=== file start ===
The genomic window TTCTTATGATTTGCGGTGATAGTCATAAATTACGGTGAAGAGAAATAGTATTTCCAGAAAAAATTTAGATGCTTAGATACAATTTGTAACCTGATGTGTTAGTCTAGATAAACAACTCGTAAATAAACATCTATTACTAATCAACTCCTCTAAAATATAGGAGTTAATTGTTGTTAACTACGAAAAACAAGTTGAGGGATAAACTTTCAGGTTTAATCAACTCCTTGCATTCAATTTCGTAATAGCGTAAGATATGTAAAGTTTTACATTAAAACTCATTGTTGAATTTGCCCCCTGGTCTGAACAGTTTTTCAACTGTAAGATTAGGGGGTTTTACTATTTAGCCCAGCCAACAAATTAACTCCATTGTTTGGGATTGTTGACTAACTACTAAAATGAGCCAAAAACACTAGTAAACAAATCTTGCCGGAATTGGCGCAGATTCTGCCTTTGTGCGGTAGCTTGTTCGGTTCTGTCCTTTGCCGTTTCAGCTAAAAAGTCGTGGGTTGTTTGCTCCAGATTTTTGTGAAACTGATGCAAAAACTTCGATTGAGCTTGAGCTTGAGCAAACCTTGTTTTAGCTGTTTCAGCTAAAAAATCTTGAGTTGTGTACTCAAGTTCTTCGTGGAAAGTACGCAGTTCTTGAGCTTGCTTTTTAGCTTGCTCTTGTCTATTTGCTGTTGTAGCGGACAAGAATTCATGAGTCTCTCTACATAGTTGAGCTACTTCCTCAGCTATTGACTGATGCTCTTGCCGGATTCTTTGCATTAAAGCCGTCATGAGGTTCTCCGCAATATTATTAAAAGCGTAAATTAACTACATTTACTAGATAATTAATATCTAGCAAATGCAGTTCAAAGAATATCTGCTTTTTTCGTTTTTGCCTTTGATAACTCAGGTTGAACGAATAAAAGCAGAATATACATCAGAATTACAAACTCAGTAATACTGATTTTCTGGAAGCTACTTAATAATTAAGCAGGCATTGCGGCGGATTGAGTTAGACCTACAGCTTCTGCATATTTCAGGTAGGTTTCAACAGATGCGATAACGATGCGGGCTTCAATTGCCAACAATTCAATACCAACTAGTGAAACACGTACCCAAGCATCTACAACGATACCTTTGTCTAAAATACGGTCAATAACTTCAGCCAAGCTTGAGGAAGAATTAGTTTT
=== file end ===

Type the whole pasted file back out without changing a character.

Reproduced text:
The genomic window TTCTTATGATTTGCGGTGATAGTCATAAATTACGGTGAAGAGAAATAGTATTTCCAGAAAAAATTTAGATGCTTAGATACAATTTGTAACCTGATGTGTTAGTCTAGATAAACAACTCGTAAATAAACATCTATTACTAATCAACTCCTCTAAAATATAGGAGTTAATTGTTGTTAACTACGAAAAACAAGTTGAGGGATAAACTTTCAGGTTTAATCAACTCCTTGCATTCAATTTCGTAATAGCGTAAGATATGTAAAGTTTTACATTAAAACTCATTGTTGAATTTGCCCCCTGGTCTGAACAGTTTTTCAACTGTAAGATTAGGGGGTTTTACTATTTAGCCCAGCCAACAAATTAACTCCATTGTTTGGGATTGTTGACTAACTACTAAAATGAGCCAAAAACACTAGTAAACAAATCTTGCCGGAATTGGCGCAGATTCTGCCTTTGTGCGGTAGCTTGTTCGGTTCTGTCCTTTGCCGTTTCAGCTAAAAAGTCGTGGGTTGTTTGCTCCAGATTTTTGTGAAACTGATGCAAAAACTTCGATTGAGCTTGAGCTTGAGCAAACCTTGTTTTAGCTGTTTCAGCTAAAAAATCTTGAGTTGTGTACTCAAGTTCTTCGTGGAAAGTACGCAGTTCTTGAGCTTGCTTTTTAGCTTGCTCTTGTCTATTTGCTGTTGTAGCGGACAAGAATTCATGAGTCTCTCTACATAGTTGAGCTACTTCCTCAGCTATTGACTGATGCTCTTGCCGGATTCTTTGCATTAAAGCCGTCATGAGGTTCTCCGCAATATTATTAAAAGCGTAAATTAACTACATTTACTAGATAATTAATATCTAGCAAATGCAGTTCAAAGAATATCTGCTTTTTTCGTTTTTGCCTTTGATAACTCAGGTTGAACGAATAAAAGCAGAATATACATCAGAATTACAAACTCAGTAATACTGATTTTCTGGAAGCTACTTAATAATTAAGCAGGCATTGCGGCGGATTGAGTTAGACCTACAGCTTCTGCATATTTCAGGTAGGTTTCAACAGATGCGATAACGATGCGGGCTTCAATTGCCAACAATTCAATACCAACTAGTGAAACACGTACCCAAGCATCTACAACGATACCTTTGTCTAAAATACGGTCAATAACTTCAGCCAAGCTTGAGGAAGAATTAGTTTT